What are Diabetic Test Strips?
Diabetic test strips are important for you to use to help manage your diabetes along with your health care provider. Diabetic test strips are tiny, thin, plastic strips which are placed into a blood glucose meter which then gives you your current blood sugar value. Although diabetic strips have been around for a while, the technology has changed over the last years allowing it to be much easier and more accurate than ever before. Even though there are multiple brands of meters that use matching, specific brand strips, they all work similarly.
How do Glucose Strips Work?
Glucose strips hold a high priority in the management of diabetes since they are a key component in blood glucose testing. Since the 1990’s, an enzyme called glucose oxidase transforms the blood glucose on the strip into an electrical current. The meter then reads the current as a glucose concentration which appears as a number on your meter screen. Glucose strips can be +/- 20% of your actual glucose number. All meters are strip specific so extra strips should be ordered when the meter is purchased. Test strips are usually available in bottles of 50 or 100 strips per container. The container should be kept closed until the test strip is needed, since strips can be affected by heat, humidity and artificial light.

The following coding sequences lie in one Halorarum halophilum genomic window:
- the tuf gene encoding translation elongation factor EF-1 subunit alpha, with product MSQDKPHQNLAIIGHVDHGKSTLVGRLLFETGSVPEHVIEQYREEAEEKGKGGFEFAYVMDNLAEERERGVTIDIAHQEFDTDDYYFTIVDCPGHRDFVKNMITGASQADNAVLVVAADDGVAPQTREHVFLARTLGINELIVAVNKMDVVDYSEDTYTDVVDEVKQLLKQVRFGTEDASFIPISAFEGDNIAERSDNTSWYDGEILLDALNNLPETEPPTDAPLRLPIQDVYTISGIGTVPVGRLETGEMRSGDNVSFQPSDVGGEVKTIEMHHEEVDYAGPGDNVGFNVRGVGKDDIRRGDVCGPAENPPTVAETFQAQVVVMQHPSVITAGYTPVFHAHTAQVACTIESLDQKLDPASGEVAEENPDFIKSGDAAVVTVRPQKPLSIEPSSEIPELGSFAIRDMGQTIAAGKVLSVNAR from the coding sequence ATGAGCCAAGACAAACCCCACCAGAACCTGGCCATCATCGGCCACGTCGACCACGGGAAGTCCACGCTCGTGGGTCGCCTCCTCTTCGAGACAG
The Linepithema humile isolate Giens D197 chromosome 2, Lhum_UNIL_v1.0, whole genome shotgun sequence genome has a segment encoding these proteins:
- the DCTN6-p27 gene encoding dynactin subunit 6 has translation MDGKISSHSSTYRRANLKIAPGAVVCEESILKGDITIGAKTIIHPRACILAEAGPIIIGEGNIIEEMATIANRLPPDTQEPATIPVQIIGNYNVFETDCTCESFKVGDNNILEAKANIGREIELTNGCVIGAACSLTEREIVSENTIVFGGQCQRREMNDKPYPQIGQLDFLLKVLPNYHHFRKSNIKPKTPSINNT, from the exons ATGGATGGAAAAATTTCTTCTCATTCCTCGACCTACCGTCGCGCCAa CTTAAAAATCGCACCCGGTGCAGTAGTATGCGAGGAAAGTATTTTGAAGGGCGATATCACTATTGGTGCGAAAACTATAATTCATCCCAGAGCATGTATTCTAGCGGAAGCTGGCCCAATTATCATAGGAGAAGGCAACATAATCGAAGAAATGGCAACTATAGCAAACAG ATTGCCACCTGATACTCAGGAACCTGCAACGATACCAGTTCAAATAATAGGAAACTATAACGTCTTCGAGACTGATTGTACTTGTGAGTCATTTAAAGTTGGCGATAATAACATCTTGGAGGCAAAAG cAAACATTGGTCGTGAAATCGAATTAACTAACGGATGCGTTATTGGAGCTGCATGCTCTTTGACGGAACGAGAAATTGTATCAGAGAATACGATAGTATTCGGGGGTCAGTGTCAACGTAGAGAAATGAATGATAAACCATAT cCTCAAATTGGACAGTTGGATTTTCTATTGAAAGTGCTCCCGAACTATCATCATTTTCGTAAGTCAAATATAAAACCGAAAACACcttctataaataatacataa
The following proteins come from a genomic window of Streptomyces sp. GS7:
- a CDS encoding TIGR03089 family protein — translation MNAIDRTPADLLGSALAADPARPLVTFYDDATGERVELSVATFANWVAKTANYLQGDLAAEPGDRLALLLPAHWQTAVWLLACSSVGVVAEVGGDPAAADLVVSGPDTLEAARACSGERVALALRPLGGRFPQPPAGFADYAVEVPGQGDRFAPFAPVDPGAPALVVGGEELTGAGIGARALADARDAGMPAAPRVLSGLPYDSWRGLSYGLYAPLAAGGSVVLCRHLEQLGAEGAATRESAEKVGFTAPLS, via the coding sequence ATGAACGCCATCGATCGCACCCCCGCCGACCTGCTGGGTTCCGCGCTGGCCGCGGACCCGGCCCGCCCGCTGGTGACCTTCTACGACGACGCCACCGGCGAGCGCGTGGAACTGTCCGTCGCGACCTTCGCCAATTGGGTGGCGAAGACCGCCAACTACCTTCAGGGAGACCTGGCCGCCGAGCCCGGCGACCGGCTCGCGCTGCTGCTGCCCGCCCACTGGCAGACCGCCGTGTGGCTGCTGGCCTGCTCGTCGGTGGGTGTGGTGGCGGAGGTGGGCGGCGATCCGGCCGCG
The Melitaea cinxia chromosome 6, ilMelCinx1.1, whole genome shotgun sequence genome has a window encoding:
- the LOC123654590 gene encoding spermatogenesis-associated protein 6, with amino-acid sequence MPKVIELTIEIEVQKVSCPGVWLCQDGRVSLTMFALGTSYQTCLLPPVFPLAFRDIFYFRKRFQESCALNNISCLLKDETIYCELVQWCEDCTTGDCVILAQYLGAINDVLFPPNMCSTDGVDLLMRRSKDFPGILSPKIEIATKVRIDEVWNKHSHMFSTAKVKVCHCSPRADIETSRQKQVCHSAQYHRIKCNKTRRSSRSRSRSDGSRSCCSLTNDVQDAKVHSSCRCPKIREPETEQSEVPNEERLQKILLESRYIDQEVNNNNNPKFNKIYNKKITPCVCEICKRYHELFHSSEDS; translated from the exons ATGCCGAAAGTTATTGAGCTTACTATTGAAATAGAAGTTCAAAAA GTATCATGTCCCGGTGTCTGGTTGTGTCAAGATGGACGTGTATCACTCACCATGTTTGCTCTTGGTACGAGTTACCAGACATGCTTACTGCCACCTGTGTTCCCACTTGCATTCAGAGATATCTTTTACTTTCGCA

When Should You Check Glucose Levels?
Knowing when to test blood sugars will prevent you from wasting strips and help save you money. It will also prevent you from needless finger sticks. Always check with your diabetes management team to determine how many times a day and what specific times to test your blood glucose. Often blood glucose should be tested before a meal and 2 hours after a meal to see how the specific food impacted your blood sugar results. Blood sugars can also be tested fasting in the morning and then prior to bed. You may need to test more frequently at different times depending on your personal situation. Blood glucose testing is one important tool to help guide your diabetes self -management plan. It also helps your physician make changes in your medical management along with your current A1C value.